MY favourite moments in the fine documentary about Irish writer James Joyce broadcast on BBC Four at the start of the week were David Simon, writer/producer of The Wire and Treme, admitting that he had failed to finish the great novel Ulysses, and actor Dominic West confessing that the fact that he had read the whole book was one of the things anyone learns about him on even short acquaintance.

Before I watched it, I might have thought the programme likely to be just another celebrity-fronted surface-skimming exercise, even when the star presenting has the pedigree and intellect of Angelica Houston. But A Shout in the Street neither hid the difficulty inherent in reading Joyce nor hid behind it, and turned out to be as good a summation of his life and work as an hour’s worth of television can probably provide. Prefaced by the now-obligatory warning about its language content, it also did not shy away from the importance of sex to the man and his writing, which made for an interesting comparison with the latest stooshie about Scotland’s national bard, Robert Burns, in that day’s Herald.

To recap: my colleague Phil Miller reported that an upcoming Burns Night address by former Makar Liz Lochhead would compare the poet with disgraced Hollywood producer Harvey Weinstein on account of his alleged attitude to women. She described him, somewhat inadequately really, as a “sex pest” on the basis of the actual words she quoted, but it is perhaps more to the point – as a contributor to The Herald letters pages quickly pointed out – that it hardly follows to describe Burns as “the Harvey Weinstein of his day” on the basis of this single shared and shocking deficiency of character and behaviour, even if it is accepted as valid.

In George Bernard Shaw’s Pygmalion, Colonel Pickering asks Professor Henry Higgins: “Are you a man of good character where women are concerned?” and receives the reply: “Have you ever met a man of good character where women are concerned?” It is a line I have heard get a big laugh in the theatre, and I hope to do so again, but I fancy it is trickier than usual to deliver at the present time.

Joyce is given the attribute of being as modern in his frank and explicit attitude to sex as in his approach to language. The narrative embraces, often in precise biological detail, “the love of his life” Nora Barnacle (cf Jean Armour, in The Herald story about Burns and Lochhead), whose enthusiasm for their varied love-making is said to have been as enthusiastic as his own. It bears pointing out, however, that the bulk of the testimony about this is in Joyce’s own hand, as our knowledge of Burns’s love life is drawn from his writings.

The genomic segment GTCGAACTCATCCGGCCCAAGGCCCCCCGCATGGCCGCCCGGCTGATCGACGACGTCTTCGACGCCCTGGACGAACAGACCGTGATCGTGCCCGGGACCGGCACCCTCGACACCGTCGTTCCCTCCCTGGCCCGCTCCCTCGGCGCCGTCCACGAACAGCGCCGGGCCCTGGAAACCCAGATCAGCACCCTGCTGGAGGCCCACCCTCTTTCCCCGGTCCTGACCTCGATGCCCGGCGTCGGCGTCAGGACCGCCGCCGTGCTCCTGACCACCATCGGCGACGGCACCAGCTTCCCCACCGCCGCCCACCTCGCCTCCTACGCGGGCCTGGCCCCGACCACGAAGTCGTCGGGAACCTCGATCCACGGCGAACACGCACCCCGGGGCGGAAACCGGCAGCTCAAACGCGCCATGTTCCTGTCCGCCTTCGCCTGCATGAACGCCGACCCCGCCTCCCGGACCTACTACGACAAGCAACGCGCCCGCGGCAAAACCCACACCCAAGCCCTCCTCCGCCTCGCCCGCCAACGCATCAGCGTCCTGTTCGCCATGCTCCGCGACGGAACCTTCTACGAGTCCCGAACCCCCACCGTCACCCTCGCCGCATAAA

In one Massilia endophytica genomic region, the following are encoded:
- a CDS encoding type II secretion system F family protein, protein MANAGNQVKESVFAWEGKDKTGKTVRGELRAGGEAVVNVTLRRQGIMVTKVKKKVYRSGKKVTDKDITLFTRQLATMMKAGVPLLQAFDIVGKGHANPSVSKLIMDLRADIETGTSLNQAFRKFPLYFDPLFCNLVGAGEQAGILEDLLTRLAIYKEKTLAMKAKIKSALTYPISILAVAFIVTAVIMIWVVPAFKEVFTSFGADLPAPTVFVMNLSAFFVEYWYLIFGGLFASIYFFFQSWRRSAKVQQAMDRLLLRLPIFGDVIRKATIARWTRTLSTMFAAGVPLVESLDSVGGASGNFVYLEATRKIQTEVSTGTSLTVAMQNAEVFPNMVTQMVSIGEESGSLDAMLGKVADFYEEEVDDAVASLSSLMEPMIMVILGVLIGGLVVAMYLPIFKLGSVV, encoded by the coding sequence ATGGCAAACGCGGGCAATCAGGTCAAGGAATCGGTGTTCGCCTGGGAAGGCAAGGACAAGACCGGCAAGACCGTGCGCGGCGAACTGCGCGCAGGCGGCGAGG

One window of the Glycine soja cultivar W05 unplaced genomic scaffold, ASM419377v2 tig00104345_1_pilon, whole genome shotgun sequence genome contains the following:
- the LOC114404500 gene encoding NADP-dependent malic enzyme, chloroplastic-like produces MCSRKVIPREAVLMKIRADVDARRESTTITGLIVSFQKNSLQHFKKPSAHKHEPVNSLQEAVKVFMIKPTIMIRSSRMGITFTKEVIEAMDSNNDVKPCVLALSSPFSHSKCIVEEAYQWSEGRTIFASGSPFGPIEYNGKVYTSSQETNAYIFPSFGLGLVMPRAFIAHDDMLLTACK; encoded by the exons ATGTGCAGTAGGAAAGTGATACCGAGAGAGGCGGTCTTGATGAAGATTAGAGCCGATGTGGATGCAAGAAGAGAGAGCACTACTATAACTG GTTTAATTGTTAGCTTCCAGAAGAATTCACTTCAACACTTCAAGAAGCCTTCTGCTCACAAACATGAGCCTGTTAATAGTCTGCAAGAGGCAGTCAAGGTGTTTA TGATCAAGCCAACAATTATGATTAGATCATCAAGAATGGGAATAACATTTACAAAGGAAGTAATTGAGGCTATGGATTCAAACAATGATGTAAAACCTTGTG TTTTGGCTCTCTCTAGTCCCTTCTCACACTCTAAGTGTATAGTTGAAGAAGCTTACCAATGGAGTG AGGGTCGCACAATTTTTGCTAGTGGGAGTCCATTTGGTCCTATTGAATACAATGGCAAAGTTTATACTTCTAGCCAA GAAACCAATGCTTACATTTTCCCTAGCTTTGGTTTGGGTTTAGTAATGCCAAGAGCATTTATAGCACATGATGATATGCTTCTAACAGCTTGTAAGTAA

In 1930, Herald journalist Catherine Carswell found herself pilloried by the Ayrshire and Glasgow old Burns boys' network for her biography of the Bard, which dared to tell the truth about aspects of his life. The criticism of Lochhead as being everything from “over the top” and “banal” cannot help but echo the response to Carswell’s Life of Robert Burns the better part of a century ago.

A living poet, the frontman of folk-punk band The Pogues, Shane McGowan, was also being remembered this week, on the occasion of a celebration of his 60th birthday, 30 years on from the first success of his best-loved work, Fairytale of New York, that great misanthropic Yuletide hit. I have met Shane McGowan twice (once introduced to him by Sinead O’Connor, no less) and on both occasions I swiftly abandoned the painful business of extracting a coherent word from him. I admire the talent he had, but I find the business of him being patted on the head simply for surviving over 30 years of conspicuous substance abuse a tad distasteful.

And there’s another thing Burns, Joyce, and McGowan are all allowed. In each case their responsibilities for family, and even their personal well-being, have often been “out-sourced” – to use this week’s word – to a devoted, and faithful, woman. How sex is experienced by the participants only they are ever in a position to say, but the life support system that sustained those writers is there for all to see.